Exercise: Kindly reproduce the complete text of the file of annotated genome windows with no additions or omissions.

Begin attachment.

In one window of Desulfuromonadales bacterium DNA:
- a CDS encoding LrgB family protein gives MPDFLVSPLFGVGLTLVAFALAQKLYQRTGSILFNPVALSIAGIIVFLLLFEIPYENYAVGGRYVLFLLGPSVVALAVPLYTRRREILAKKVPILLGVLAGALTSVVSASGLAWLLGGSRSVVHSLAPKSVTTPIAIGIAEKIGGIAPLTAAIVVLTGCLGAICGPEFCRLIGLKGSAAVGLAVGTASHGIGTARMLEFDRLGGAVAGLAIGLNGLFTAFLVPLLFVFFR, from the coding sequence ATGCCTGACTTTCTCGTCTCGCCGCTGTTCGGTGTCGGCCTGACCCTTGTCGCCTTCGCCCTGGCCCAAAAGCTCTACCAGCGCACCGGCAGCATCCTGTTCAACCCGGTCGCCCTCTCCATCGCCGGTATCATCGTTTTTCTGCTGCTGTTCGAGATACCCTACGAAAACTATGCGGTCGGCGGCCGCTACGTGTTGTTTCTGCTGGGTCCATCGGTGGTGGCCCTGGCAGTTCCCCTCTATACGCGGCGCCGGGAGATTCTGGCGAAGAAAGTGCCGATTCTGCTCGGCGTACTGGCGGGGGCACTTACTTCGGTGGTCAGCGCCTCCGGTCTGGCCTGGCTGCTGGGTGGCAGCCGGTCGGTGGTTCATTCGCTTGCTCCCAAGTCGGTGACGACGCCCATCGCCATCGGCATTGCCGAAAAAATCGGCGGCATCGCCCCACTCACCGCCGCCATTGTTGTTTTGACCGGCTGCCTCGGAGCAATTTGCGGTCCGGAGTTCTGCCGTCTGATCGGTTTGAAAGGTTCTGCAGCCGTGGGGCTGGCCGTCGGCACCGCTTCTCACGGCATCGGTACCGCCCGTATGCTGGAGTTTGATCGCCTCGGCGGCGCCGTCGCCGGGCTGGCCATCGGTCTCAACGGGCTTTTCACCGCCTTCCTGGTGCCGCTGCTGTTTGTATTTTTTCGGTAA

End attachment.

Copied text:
In one window of Desulfuromonadales bacterium DNA:
- a CDS encoding LrgB family protein gives MPDFLVSPLFGVGLTLVAFALAQKLYQRTGSILFNPVALSIAGIIVFLLLFEIPYENYAVGGRYVLFLLGPSVVALAVPLYTRRREILAKKVPILLGVLAGALTSVVSASGLAWLLGGSRSVVHSLAPKSVTTPIAIGIAEKIGGIAPLTAAIVVLTGCLGAICGPEFCRLIGLKGSAAVGLAVGTASHGIGTARMLEFDRLGGAVAGLAIGLNGLFTAFLVPLLFVFFR, from the coding sequence ATGCCTGACTTTCTCGTCTCGCCGCTGTTCGGTGTCGGCCTGACCCTTGTCGCCTTCGCCCTGGCCCAAAAGCTCTACCAGCGCACCGGCAGCATCCTGTTCAACCCGGTCGCCCTCTCCATCGCCGGTATCATCGTTTTTCTGCTGCTGTTCGAGATACCCTACGAAAACTATGCGGTCGGCGGCCGCTACGTGTTGTTTCTGCTGGGTCCATCGGTGGTGGCCCTGGCAGTTCCCCTCTATACGCGGCGCCGGGAGATTCTGGCGAAGAAAGTGCCGATTCTGCTCGGCGTACTGGCGGGGGCACTTACTTCGGTGGTCAGCGCCTCCGGTCTGGCCTGGCTGCTGGGTGGCAGCCGGTCGGTGGTTCATTCGCTTGCTCCCAAGTCGGTGACGACGCCCATCGCCATCGGCATTGCCGAAAAAATCGGCGGCATCGCCCCACTCACCGCCGCCATTGTTGTTTTGACCGGCTGCCTCGGAGCAATTTGCGGTCCGGAGTTCTGCCGTCTGATCGGTTTGAAAGGTTCTGCAGCCGTGGGGCTGGCCGTCGGCACCGCTTCTCACGGCATCGGTACCGCCCGTATGCTGGAGTTTGATCGCCTCGGCGGCGCCGTCGCCGGGCTGGCCATCGGTCTCAACGGGCTTTTCACCGCCTTCCTGGTGCCGCTGCTGTTTGTATTTTTTCGGTAA